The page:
Article published May 2, 2006
Carbullido: Justice system needs 'tools'
The courts of Guam have upgraded technology and started new programs
in the past year, but they will need additional money to keep up with
the demands of the island's growing community, said Supreme Court Chief
Justice Phillip Carbullido.
Gov. Felix Camacho, senators, judges, attorneys, court staff and students were among those who listened as Carbullido described the improvements at the island's local courts.
Handling about 10,000 cases last year, offering adult and juvenile drug court programs and working toward an electronic case filing system were a few of the achievements Carbullido highlighted.
But, to keep improving the Judiciary's services, the third branch of government will need more money to buy "tools," Carbullido said.
"When we present our budget to the Legislature, we will not be asking for funding to hire more people to respond to the increased workload," Carbullido said. "What we will be asking instead is to give our bench and our court staff the tools to be efficient ... tools to stay abreast of the rapid changes in court technology."
The "tools" the Judiciary will be asking for include computer equipment for the staff and additional vehicles, said the court's Judiciary Policy Director Dan Tydingco.
With those tools, the court can improve their efficiency and continue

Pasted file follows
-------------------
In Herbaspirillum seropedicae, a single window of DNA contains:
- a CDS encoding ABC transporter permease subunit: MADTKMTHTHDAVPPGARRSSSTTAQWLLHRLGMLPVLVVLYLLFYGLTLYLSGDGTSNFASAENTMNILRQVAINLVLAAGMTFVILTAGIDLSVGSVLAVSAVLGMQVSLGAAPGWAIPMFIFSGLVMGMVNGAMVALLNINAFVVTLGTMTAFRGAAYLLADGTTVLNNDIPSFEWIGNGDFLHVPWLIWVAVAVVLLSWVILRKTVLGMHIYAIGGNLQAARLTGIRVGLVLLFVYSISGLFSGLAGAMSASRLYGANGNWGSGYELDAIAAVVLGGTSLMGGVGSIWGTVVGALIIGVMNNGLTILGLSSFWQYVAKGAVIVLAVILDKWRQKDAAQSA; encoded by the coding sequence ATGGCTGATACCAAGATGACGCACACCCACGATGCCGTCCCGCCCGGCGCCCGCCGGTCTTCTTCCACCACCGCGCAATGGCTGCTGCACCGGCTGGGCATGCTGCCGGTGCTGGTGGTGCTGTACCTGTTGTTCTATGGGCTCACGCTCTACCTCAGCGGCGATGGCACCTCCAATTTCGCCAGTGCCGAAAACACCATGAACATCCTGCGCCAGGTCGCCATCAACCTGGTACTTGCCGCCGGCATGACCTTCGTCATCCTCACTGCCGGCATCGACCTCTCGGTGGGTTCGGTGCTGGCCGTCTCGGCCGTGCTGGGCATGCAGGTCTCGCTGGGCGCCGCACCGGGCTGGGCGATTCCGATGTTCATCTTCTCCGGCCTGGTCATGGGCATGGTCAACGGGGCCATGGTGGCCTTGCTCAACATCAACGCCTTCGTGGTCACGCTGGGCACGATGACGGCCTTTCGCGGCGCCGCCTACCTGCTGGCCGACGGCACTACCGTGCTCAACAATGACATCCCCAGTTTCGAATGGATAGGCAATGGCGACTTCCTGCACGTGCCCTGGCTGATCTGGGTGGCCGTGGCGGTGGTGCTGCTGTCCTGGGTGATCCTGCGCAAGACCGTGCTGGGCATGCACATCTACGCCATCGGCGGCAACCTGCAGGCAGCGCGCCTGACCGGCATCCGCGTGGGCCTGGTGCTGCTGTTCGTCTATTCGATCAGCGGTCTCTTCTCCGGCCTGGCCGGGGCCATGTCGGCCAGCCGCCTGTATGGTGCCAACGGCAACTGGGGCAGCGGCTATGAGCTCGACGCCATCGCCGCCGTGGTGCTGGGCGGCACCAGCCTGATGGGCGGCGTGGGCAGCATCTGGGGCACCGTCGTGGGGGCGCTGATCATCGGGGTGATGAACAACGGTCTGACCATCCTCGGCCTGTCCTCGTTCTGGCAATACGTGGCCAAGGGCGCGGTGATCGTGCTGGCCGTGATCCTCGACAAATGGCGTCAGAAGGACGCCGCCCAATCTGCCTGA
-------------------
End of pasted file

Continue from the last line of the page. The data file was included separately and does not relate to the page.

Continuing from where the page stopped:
or expand its therapeutic programs and specialty courts for crimes involving
drugs, family violence and defendants with mental disabilities.
Republican Sen. Robert Klitzkie, R-Yigo, who has legislative oversight
of the courts, said he has been working with the Judiciary on legislation
regarding the felony court proceedings standard and will introduce the
legislation in a few days.
University of Guam student Godfrey Mostales, 26, said he thought Carbullido painted a bright future for the judicial system on Guam.
Mostales said he is glad Guam's Sex Offender Registry has been updated within the past year, but he would like to see more efforts in the construction of a new crime lab.
"Hopefully (the Judiciary) will work with the other branches of government to improve our island," Mostales said.
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